Rebel gunmen ready to fight in final defence of Donetsk
The men at the Budennovsky checkpoint say they are ready.
For weeks, the group of rebel gunmen has worked like traffic cops, checking vehicles coming in and out of this eastern Ukrainian city.
Yet soon, they expect, it will be time to fight: retreating behind cinder blocks and slinking into roadside trenches to mount what many expect to be the final defence of Donetsk, a million-strong metropolis facing imminent attack.
"You'll see," says 'Metky' - 'Sharpshooter' - (37) a thickset former miner wearing camouflage fatigues and body-builder's gloves and cradling an AK-74 with a grenade launcher fixed underneath, "Tanks don't work in a city. We'll be at every corner, every window. Bang! An RPG, straight down the hatch."
Such a battle is hard to imagine in 21st-Century Europe. Yet, it is creeping closer after Ukrainian forces advanced in a classic pincer movement last week to cut off the rebel capital from its supply lines that lead east through rebel-held territory to the border with Russia.
It is almost four months since separatists in the Russian-dominated Donbass region of eastern Ukraine launched their armed bid for autonomy.
Initial victories have slowly been eroded and Petro Poroshenko, Ukraine's pro-western president, has promised to crush the "terrorist" uprising.
Today, the territory carved out for the self-proclaimed Donetsk and Luhansk "people's republics" is shrinking fast as the Ukrainian army makes ground. If government forces can seize full control of the area close to the crash site where Malaysia Airlines Flight MH17 was shot down on July 17, killing all 298 people on board, they will have fully encircled Donetsk.
On Thursday, Igor Girkin, the separatists' military commander, was forced to issue a diktat declaring the city to be officially in a "state of siege."
His friend, the "people's governor" Pavel Gubarev, promises a new Stalingrad if Kiev-backed forces move on the city. It may be an idle boast and Ukrainian forces appear to have a great superiority in men and hardware. The rebels probably have no more than 20,000 fighters, mostly in Donetsk. Yet, everyone remembers another example: Grozny, the capital of Chechnya, in the Nineties.
Then, an overconfident Russian army sent columns of tanks into the city, only to see them destroyed by few, but nimble rebels firing rocket-propelled grenades (RPGs). What's more, in Donbass a flow of weapons and volunteer fighters across the border from Vladimir Putin's Russia, now fixed in a "New Cold War" with the West throughout the former Soviet Union, has bolstered the rebel movement.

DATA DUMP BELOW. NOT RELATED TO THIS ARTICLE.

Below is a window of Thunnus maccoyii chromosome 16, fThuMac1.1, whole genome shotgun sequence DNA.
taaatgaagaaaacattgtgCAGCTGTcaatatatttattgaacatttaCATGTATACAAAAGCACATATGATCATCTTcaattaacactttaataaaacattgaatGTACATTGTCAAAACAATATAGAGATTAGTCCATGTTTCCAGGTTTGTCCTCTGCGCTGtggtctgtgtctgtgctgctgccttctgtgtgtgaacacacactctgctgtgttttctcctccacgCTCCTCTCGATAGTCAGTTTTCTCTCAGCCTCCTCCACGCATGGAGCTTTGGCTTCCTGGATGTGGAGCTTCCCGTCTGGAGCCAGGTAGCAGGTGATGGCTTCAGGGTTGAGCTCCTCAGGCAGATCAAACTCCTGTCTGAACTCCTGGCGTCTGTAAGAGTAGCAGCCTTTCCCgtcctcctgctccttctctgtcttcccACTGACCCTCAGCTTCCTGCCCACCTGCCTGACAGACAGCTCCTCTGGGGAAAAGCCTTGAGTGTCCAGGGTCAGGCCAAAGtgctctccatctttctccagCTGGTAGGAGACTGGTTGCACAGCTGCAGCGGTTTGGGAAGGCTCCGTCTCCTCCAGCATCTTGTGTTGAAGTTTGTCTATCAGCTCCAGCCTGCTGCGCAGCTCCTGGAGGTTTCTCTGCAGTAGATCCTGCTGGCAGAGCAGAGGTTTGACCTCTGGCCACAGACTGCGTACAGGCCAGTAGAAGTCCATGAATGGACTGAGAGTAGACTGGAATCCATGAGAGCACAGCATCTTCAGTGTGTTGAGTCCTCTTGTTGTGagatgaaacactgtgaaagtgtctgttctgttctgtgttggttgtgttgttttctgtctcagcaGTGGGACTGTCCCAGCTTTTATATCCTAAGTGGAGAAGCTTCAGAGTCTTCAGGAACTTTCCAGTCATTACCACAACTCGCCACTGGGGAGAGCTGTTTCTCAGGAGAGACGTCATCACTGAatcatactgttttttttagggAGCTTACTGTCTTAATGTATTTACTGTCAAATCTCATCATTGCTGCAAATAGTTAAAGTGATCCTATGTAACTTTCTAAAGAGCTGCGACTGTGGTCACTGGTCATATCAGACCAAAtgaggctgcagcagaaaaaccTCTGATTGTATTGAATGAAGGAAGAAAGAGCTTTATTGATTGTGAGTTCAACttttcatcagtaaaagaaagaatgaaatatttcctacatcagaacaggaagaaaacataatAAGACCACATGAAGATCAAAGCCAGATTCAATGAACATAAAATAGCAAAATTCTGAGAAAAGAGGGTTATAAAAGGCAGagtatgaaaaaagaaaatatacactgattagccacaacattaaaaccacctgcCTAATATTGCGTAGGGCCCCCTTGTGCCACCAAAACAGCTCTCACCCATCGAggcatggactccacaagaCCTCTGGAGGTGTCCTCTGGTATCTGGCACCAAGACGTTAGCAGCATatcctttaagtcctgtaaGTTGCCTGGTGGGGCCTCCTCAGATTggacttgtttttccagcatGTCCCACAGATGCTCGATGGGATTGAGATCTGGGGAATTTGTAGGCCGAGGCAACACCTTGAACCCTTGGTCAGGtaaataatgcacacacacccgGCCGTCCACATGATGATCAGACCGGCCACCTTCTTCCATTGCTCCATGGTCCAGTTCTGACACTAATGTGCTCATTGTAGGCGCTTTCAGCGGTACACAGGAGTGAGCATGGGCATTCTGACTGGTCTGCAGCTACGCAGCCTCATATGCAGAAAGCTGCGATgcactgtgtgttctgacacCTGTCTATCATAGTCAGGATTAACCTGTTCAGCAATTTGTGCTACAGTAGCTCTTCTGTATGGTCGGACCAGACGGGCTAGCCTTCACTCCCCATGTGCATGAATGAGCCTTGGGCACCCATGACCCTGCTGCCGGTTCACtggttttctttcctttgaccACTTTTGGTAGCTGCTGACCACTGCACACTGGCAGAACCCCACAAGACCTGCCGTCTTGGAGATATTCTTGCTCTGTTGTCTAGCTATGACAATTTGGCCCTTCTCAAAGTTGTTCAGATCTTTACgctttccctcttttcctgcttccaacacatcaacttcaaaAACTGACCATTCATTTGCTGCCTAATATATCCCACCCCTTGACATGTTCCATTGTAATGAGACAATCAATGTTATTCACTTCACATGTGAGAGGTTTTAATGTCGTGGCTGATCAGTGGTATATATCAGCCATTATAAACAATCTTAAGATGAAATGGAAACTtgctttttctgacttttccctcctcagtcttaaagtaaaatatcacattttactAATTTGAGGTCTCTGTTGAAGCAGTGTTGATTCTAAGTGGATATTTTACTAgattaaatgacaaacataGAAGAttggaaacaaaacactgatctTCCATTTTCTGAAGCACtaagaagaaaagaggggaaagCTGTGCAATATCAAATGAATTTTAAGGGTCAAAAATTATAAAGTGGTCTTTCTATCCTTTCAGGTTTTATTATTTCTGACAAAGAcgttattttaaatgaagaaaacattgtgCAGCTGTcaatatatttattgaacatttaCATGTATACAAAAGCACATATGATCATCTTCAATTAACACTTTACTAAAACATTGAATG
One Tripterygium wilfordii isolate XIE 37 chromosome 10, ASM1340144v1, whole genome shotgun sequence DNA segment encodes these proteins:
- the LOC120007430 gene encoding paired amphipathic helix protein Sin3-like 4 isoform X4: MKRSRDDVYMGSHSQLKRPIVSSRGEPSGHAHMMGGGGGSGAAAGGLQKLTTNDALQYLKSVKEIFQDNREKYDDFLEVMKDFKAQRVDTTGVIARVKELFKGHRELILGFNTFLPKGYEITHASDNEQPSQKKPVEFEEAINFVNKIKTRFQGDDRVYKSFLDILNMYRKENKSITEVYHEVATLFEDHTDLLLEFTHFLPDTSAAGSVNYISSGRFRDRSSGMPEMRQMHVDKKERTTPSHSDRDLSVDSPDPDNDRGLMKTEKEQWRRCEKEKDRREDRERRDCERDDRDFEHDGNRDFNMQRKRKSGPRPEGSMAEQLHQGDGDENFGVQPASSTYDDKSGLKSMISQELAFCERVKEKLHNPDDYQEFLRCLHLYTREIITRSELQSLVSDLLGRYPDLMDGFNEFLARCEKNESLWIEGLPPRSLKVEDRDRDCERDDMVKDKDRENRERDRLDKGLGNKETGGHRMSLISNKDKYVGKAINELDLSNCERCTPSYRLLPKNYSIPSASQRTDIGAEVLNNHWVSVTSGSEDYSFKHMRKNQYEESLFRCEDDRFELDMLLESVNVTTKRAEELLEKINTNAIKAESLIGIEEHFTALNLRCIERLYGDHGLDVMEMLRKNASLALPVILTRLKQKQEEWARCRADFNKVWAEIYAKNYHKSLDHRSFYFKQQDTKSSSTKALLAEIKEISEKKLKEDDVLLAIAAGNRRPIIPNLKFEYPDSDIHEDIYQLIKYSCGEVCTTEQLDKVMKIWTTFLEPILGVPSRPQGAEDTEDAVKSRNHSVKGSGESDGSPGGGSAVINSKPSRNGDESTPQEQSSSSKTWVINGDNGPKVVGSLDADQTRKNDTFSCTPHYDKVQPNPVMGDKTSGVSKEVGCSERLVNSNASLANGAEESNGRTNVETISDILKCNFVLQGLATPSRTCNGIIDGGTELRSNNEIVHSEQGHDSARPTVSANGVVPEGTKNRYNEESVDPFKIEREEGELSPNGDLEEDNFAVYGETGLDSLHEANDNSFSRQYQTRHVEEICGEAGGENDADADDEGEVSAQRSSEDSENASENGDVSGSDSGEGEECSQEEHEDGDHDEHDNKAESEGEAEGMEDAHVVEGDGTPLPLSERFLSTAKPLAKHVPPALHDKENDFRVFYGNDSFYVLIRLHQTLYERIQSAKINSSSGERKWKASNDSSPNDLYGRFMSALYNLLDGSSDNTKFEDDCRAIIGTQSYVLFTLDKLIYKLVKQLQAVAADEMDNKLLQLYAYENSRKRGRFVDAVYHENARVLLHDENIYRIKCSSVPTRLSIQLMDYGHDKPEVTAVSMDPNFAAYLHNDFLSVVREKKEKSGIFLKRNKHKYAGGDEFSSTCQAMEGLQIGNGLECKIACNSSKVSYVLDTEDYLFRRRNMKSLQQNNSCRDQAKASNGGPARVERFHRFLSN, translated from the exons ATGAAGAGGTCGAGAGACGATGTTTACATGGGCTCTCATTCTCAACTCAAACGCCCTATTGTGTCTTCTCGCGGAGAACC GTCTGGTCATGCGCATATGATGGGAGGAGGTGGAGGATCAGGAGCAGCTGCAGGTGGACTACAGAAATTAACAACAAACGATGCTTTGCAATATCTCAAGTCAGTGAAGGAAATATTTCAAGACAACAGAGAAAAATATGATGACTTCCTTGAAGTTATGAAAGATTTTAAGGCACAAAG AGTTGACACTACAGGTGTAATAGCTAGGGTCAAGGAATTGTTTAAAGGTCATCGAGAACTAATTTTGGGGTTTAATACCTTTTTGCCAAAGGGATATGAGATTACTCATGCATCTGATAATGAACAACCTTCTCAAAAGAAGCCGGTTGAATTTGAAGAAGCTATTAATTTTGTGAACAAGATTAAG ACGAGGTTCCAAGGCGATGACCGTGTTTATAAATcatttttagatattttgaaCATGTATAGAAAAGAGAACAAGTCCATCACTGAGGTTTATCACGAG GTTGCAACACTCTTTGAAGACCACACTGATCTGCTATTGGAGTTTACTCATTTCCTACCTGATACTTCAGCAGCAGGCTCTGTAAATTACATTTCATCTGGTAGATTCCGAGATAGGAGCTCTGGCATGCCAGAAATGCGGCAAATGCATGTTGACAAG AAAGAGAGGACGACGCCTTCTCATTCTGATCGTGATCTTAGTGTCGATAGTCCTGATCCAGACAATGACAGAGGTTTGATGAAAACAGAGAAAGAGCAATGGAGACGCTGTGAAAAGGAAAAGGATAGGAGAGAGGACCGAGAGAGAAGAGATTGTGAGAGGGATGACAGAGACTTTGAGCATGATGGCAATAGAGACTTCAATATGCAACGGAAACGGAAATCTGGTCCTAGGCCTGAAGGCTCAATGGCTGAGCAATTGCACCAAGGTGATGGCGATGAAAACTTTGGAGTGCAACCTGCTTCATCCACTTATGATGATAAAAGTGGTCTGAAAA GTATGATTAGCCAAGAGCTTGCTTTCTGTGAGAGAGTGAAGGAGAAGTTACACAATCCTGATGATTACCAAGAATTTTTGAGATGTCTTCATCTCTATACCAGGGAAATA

The United States, Australia, Britain and other European states believe the Kremlin may have supplied or manned a Buk missile launcher allegedly used to knock down MH17.
In a telephone call to Mr Putin late on Friday, President Barack Obama again expressed his "deep concerns" about Moscow's increased support for the separatists.
But at Budennovsky, the men - who give only their noms de guerre - are locals and say they fight for their land, not for Moscow. "Every man has a grenade," says "The Greek", a 31-year-old plumber who spent 15 years living on Crete before returning to his native village just outside Donetsk.
"When the battle begins no one will allow himself to be taken alive."
The men have real cause for grief and anger. One has a son and parents in Torez, one of the towns to the east which the Ukrainian army is pounding with artillery, at a point close to the MH17 crash site.
Hundreds of civilians have been killed or maimed and Donetsk, particularly the rebel defence and artillery units on its outskirts, is peppered daily by shells. On Friday, one ploughed into a road on the western fringe, killing one resident and injuring several in a passing minibus, which was left awash with blood.
Earlier in the week, heavy artillery shells - thought to be 130 or 152mm - smashed into apartment blocks in Vetka district, the first time they have hit so close to the city centre, a mile away. Back at the Budennovsky checkpoint the men see little room left for compromise. "If you told me a year ago that I'd be running around with this Kalashnikov, I wouldn't have believed you," says 'Dyusa' (39), a car mechanic.
"Now I know we'll fight to the last drop of blood. And if the Ukrainians take Donetsk we'll go to the woods. That's the next phase: partisan war."